Australia recorded two new cases in the past 24 hours, taking the national figure to 7265.
New South Wales is looking to further ease its coronavirus restrictions despite health authorities remaining on high alert for new outbreaks.
Australia recorded two new cases in the past 24 hours, Health Minister Greg Hunt said, taking the national figure to 7265.
There have been only 62 cases in the past week.
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Restrictions to ease further in NSW
NSW Premier Gladys Berejiklian has flagged that restrictions will be eased further in the near future.
"…given New South Wales is doing better than we'd expected at this stage, that we are looking to further ease restrictions," Ms Berejiklian said today.
"And there will be announcements about that in the next little while."
NSW recorded just two new cases overnight, and both are returned travellers in hotel quarantine.
'Football and crowds are back in South Australia'
Spectators will be allowed back at AFL games in South Australia, Premier Steven Marshall has announced.
"I think we will be the first place in the country with a significant crowd at an AFL game," he said.
"Football and crowds are back in South Australia.
"South Australia, I think, will be the first with a significant number of people at an AFL match and the first time we have had a significant crowd at any sport in Australia for months and months and months."
A crowd of 2000 spectators will be allowed at Adelaide Oval for the weekend's AFL game.
Saturday night's game is a local derby between Port Adelaide and the Adelaide Crows.
The 2000 will be seated in the general area. Another 240 will be allowed in private boxes.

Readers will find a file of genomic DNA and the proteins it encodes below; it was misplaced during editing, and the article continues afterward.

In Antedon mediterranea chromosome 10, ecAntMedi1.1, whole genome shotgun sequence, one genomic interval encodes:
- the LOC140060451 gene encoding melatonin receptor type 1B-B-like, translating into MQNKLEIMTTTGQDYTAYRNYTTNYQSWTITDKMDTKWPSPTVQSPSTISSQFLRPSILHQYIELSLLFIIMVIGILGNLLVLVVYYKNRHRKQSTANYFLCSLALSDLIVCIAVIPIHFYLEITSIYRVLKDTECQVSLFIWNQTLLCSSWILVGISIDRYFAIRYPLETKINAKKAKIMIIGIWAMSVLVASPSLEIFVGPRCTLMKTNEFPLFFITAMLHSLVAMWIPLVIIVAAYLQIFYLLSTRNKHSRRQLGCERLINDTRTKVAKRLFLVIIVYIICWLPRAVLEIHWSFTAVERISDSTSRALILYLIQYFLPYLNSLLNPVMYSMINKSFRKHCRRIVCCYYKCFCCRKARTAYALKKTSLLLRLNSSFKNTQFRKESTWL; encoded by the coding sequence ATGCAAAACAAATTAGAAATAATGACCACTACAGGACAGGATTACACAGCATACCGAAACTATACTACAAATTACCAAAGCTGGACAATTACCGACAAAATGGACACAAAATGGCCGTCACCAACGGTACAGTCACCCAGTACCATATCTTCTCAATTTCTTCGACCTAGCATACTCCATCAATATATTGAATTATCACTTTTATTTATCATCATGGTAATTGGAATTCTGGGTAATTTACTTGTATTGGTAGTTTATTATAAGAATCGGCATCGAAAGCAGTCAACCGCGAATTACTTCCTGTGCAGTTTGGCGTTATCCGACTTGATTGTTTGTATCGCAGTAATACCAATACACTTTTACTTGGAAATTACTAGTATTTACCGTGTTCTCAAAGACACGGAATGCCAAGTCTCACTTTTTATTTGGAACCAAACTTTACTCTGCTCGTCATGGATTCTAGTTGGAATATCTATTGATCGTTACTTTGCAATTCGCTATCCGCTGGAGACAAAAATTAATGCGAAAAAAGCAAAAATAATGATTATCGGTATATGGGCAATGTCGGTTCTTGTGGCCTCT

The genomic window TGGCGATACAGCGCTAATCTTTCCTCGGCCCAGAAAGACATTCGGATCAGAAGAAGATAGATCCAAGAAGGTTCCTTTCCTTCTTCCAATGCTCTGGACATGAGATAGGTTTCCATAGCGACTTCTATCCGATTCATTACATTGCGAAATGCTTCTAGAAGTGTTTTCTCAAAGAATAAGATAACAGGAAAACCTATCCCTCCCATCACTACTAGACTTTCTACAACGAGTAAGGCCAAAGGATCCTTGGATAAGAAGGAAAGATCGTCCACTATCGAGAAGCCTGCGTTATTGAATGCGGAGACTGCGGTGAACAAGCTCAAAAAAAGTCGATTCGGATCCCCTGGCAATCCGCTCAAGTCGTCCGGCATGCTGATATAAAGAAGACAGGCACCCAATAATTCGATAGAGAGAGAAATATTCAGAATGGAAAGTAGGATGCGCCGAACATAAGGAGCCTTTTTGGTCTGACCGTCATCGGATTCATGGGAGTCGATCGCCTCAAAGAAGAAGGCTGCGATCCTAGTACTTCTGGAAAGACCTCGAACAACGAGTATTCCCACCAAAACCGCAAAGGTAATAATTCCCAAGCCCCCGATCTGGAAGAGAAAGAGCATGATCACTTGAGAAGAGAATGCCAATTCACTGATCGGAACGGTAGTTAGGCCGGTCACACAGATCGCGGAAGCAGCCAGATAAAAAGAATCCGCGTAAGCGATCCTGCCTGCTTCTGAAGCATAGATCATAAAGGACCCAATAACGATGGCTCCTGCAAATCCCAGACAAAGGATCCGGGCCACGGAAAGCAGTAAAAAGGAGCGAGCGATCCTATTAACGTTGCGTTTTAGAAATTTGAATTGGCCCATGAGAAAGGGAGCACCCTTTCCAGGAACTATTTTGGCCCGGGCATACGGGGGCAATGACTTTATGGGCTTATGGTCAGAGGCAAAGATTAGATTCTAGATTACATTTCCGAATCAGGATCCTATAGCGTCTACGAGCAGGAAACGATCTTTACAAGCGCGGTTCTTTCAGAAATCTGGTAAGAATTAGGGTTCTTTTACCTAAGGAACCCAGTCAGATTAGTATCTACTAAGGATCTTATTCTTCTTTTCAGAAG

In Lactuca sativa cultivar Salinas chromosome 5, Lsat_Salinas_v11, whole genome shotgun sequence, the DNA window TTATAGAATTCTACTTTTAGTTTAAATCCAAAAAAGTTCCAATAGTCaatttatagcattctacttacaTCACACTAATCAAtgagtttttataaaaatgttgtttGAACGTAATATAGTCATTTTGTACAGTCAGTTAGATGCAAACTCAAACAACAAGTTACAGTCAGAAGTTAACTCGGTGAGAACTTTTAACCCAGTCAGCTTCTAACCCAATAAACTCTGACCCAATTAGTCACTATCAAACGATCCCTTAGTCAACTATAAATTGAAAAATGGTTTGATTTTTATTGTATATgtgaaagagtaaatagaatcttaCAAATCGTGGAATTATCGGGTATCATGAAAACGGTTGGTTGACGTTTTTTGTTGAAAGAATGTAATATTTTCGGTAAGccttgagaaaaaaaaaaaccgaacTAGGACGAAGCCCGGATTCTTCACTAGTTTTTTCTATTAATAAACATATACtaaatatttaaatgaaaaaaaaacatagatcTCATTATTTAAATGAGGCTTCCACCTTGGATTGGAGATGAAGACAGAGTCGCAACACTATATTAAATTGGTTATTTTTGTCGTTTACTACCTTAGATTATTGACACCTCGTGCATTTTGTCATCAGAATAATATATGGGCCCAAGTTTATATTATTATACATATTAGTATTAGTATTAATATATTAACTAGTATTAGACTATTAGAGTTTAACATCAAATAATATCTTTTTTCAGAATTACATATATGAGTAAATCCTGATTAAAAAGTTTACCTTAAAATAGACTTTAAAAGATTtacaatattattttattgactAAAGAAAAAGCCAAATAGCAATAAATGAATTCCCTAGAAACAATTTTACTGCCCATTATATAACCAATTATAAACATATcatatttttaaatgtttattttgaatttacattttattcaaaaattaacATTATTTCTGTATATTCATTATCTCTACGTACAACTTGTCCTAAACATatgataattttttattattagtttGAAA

Police Commissioner Grant Stevens said it comes after 6000 people were able to protest "in a relatively safe manner" in Victoria Square in Adelaide.
Further detail will be provided on Friday following the state's transition committee meeting.
There will also be announcements coming on Friday about lifting the state's border lockdown and reopening larger hospitality venues and churches.
It has been two weeks since the last coronavirus cases in South Australia.
Deputy Chief Medical Officer Nick Coatsworth says health authorities will be closely monitoring potential spikes in infections after thousands of demonstrators attended protests against racism at the weekend.
But he says people who attended the rallies in capital cities should closely monitor their health over the coming days.
"The earliest people start showing symptoms tends to be within the first week afterwards but It can be as long as 14 days," he said.
"They should be aware of any sort of symptoms they have that might indicate COVID-19 and get tested immediately. We know that the most important thing is that if you have symptoms the quicker you get tested the less likely you are to transmit the disease to other people."
The President of the Australian Medical Association said protesters should self isolate for two weeks.
Dr Coatsworth also says it is too early to consider fans returning to packed stadiums for sports games.